Laniakea is the new duo project of Massimo Pupillo (Zu) and Daniel O’Sullivan (Grumbling Fur, Ulver, Guapo) – not to be confused with the Progressive Trance group of the same name.
Pupillo and O’Sullivan met when Guapo and Zu played shows together, but this album is elegiac and expansive (“four galactic heart songs”, in O’Sullivan’s own words); in keeping with Grumbling Fur, but nothing like Guapo’s heavy progressive rock, much less Zu’s hardcore/Jazz facemash or the aggressive free jazz Pupillo plays alongside Peter Brötzmann in Hairy Bones.
A Pot of Powdered Nettles (House of Mythology) is devoted to the memory of the late Coil affiliate/artist Ian Johnstone, in whose home O’Sullivan worked on albums by Ulver, Æthenor, Mothlite and Grumbling Fur. A Pot of Powdered Nettles was recorded there too, soon after the birth of O’Sullivan’s son, Ari, and then the death, in the spring of 2015, of Johnstone, Ari’s godfather. The album seems suitably infused with paradoxical emotions, and touched, somehow, by Johnstone’s benevolent magick.
In the first of the album’s four cuts, “Elakoyah or The Contagious Magick of the Superabundance”, deep bass riffs bloom alongside laminate Melotron, organ and viola drones and O’Sulivan’s obfusc chanting of “E La Ko y Ah”. Hildegard von Bingen is a cited influence, but Sunn O))) also merit a credit.
The tolling bass riffs on “The Sky Is An Egg” frame a lyric in measured rhythmic phrases, with high-pitched mono-synth and vocal harmonies very much in the style of Grumbling Fur. In the very, very slow climaxing of this ritual ceremonial—”The inky black dark / Of the superabundance / Dreaming in reverse”—O’Sullivan’s viola first adds a note of heavy-hearted melancholy, then makes a connection with other musics: John Cale’s early experimentalism, and Pelt’s meld of folk, drone and Indian raga.
Pupillo gives “Zone In Parallel Rose” an abrasive, mechanistic chug that pushes through a brief polyphonic gabble of female voices, combining with much darker synth drones to carry another sung lyric, obliquely touching on life and transcendence, ending with a coda of massed organ sonorities and an audio after-image: chidren’s voices and the chimes of an ice cream van.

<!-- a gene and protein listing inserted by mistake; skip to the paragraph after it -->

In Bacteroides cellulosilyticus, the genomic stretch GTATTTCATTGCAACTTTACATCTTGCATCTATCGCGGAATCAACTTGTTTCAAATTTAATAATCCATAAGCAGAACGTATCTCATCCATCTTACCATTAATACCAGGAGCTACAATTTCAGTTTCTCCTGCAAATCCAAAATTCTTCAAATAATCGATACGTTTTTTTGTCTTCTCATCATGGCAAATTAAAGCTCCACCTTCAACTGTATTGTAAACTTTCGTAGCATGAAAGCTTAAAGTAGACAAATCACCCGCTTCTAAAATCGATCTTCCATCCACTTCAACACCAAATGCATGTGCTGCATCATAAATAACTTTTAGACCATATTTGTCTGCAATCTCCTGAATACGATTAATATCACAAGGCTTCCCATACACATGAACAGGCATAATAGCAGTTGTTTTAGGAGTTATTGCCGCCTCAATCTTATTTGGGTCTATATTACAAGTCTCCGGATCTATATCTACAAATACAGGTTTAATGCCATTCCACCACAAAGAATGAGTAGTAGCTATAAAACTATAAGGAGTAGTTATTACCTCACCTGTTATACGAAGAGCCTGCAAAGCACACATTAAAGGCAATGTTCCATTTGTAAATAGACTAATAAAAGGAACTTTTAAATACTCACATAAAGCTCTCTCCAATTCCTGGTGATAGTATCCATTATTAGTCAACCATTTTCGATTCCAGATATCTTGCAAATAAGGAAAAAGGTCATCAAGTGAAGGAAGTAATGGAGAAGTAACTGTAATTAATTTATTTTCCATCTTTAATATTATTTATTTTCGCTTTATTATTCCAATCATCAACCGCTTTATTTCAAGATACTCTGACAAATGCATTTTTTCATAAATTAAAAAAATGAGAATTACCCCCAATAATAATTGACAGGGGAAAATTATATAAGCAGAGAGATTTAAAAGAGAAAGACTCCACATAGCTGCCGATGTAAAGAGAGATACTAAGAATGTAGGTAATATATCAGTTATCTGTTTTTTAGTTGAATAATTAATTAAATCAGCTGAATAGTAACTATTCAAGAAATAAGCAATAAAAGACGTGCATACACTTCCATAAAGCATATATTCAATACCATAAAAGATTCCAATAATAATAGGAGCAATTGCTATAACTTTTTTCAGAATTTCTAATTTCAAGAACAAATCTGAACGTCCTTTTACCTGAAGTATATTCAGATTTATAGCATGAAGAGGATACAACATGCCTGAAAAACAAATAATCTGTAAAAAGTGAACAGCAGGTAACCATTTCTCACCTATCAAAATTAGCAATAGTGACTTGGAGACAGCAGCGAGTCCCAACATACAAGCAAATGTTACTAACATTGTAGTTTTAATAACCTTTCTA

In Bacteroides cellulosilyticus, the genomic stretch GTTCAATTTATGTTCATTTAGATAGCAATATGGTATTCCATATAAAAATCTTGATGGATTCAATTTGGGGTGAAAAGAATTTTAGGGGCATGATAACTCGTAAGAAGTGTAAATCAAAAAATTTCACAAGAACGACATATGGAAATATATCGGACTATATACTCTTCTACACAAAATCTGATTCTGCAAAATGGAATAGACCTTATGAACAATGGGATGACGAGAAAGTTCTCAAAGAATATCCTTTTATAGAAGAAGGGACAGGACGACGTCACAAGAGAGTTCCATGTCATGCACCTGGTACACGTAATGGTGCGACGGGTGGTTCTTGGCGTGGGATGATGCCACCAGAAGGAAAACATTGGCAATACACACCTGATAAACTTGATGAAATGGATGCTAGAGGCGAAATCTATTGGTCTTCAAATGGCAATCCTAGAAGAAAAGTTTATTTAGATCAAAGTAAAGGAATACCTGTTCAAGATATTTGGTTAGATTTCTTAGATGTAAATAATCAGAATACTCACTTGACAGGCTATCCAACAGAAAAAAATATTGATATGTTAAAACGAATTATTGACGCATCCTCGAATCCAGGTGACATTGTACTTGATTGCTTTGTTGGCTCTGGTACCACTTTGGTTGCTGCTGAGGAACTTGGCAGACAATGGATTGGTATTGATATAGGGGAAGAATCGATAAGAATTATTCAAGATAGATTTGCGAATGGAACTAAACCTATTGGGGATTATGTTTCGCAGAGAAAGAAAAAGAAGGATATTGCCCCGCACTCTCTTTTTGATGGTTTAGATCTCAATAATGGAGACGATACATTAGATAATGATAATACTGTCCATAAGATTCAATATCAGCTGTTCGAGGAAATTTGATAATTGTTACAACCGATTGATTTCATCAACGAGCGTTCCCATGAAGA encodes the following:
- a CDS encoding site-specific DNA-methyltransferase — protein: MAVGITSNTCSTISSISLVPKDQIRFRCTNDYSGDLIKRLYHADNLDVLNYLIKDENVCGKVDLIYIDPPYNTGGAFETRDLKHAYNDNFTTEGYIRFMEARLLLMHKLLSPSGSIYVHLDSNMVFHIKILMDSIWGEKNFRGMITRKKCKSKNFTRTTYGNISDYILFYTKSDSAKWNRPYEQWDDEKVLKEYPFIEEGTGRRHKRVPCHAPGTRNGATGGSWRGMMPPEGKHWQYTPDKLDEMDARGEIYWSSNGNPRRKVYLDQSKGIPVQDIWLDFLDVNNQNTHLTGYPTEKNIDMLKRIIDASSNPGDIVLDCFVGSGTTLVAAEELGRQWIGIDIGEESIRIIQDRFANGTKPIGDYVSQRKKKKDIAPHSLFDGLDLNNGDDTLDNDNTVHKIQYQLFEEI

On the most expansive cut, “Calcite”, Pupillo’s bass is just one muted element in a textured weave alongside cello, tape loops and fingerbells. Touchstones here: William Basinski and Philip Jeck. A child’s voice on dictaphone. Then a brooding swell of sound, the bass darkly resurgent, leading to another, more rarified plateau of sound, where bamboo flute seeps airily into the organ’s interstices, bass drones set chimes vibrating, and airy choristry enshrouds a wordless vocal by actor François Testory – all combined in a rich cloud of sound, which eventually dissipates in a sworl of mewling cats and trace static. Also in the mix: the personal Gamelan of Johnstone’s partner, Coil’s John Balance.
It’s a heady concoction, as meticulously crafted (arthouse derivations given a pop sheen) as any of O’Sullivan’s best works. And it seems credible, given the recent birth of a son, the death of a mentor, and the fact of recording amidst the vestiges of Johnstone’s former home and refuge (the album notes include a touching scene-setting text by Luke Turner), that all of this bled into the mix of this album, and gives it its peculiar richness.
Massimo Pupillo & Daniel O’Sullivan bass, voice, Elka crescendo 303, M-tron, Jen SX 1000, viola, cello, bamboo flute, fingerbells, chimes, dictaphone, Uher 4400, Jhonn Balance’s Gamelan, sound recordings.
Æthenor – Hazel.
Grumbling Fur – Glynnaestra.
Charlemagne Palestine – Ssingggg Sschlllingg Sshpppingg.
Long Story Short – Wels 2011 Curated by Peter Brötzmann (feat. Massimo Pupillo).
Buy A Pot of Powdered Nettles direct from House of Mythology.